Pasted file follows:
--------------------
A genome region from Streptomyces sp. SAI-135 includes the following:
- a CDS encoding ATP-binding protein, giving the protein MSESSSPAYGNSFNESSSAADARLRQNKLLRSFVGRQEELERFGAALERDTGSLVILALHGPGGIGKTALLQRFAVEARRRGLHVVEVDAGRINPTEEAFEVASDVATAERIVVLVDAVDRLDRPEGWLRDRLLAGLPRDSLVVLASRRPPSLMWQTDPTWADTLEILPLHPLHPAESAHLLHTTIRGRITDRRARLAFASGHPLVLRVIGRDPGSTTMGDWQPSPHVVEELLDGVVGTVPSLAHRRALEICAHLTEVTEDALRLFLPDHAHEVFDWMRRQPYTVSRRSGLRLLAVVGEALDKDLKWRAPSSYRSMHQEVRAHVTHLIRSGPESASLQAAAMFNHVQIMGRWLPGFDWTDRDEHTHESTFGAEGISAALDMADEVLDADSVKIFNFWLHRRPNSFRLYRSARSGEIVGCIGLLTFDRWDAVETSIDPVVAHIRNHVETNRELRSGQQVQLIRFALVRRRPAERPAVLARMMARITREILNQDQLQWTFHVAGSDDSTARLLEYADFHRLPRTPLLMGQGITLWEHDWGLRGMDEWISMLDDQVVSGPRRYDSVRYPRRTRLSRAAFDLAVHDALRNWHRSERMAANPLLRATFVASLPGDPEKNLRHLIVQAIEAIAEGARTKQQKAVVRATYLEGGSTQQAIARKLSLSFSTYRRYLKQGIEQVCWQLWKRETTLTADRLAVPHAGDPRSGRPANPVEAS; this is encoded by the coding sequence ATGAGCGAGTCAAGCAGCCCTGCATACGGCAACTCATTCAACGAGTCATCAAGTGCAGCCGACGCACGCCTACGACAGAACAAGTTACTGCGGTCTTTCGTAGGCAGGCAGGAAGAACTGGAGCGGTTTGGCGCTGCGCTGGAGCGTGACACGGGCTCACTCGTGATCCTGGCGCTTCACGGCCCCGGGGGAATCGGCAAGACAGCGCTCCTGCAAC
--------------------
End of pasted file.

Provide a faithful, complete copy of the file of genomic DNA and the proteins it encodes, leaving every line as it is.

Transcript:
A genome region from Streptomyces sp. SAI-135 includes the following:
- a CDS encoding ATP-binding protein, giving the protein MSESSSPAYGNSFNESSSAADARLRQNKLLRSFVGRQEELERFGAALERDTGSLVILALHGPGGIGKTALLQRFAVEARRRGLHVVEVDAGRINPTEEAFEVASDVATAERIVVLVDAVDRLDRPEGWLRDRLLAGLPRDSLVVLASRRPPSLMWQTDPTWADTLEILPLHPLHPAESAHLLHTTIRGRITDRRARLAFASGHPLVLRVIGRDPGSTTMGDWQPSPHVVEELLDGVVGTVPSLAHRRALEICAHLTEVTEDALRLFLPDHAHEVFDWMRRQPYTVSRRSGLRLLAVVGEALDKDLKWRAPSSYRSMHQEVRAHVTHLIRSGPESASLQAAAMFNHVQIMGRWLPGFDWTDRDEHTHESTFGAEGISAALDMADEVLDADSVKIFNFWLHRRPNSFRLYRSARSGEIVGCIGLLTFDRWDAVETSIDPVVAHIRNHVETNRELRSGQQVQLIRFALVRRRPAERPAVLARMMARITREILNQDQLQWTFHVAGSDDSTARLLEYADFHRLPRTPLLMGQGITLWEHDWGLRGMDEWISMLDDQVVSGPRRYDSVRYPRRTRLSRAAFDLAVHDALRNWHRSERMAANPLLRATFVASLPGDPEKNLRHLIVQAIEAIAEGARTKQQKAVVRATYLEGGSTQQAIARKLSLSFSTYRRYLKQGIEQVCWQLWKRETTLTADRLAVPHAGDPRSGRPANPVEAS; this is encoded by the coding sequence ATGAGCGAGTCAAGCAGCCCTGCATACGGCAACTCATTCAACGAGTCATCAAGTGCAGCCGACGCACGCCTACGACAGAACAAGTTACTGCGGTCTTTCGTAGGCAGGCAGGAAGAACTGGAGCGGTTTGGCGCTGCGCTGGAGCGTGACACGGGCTCACTCGTGATCCTGGCGCTTCACGGCCCCGGGGGAATCGGCAAGACAGCGCTCCTGCAAC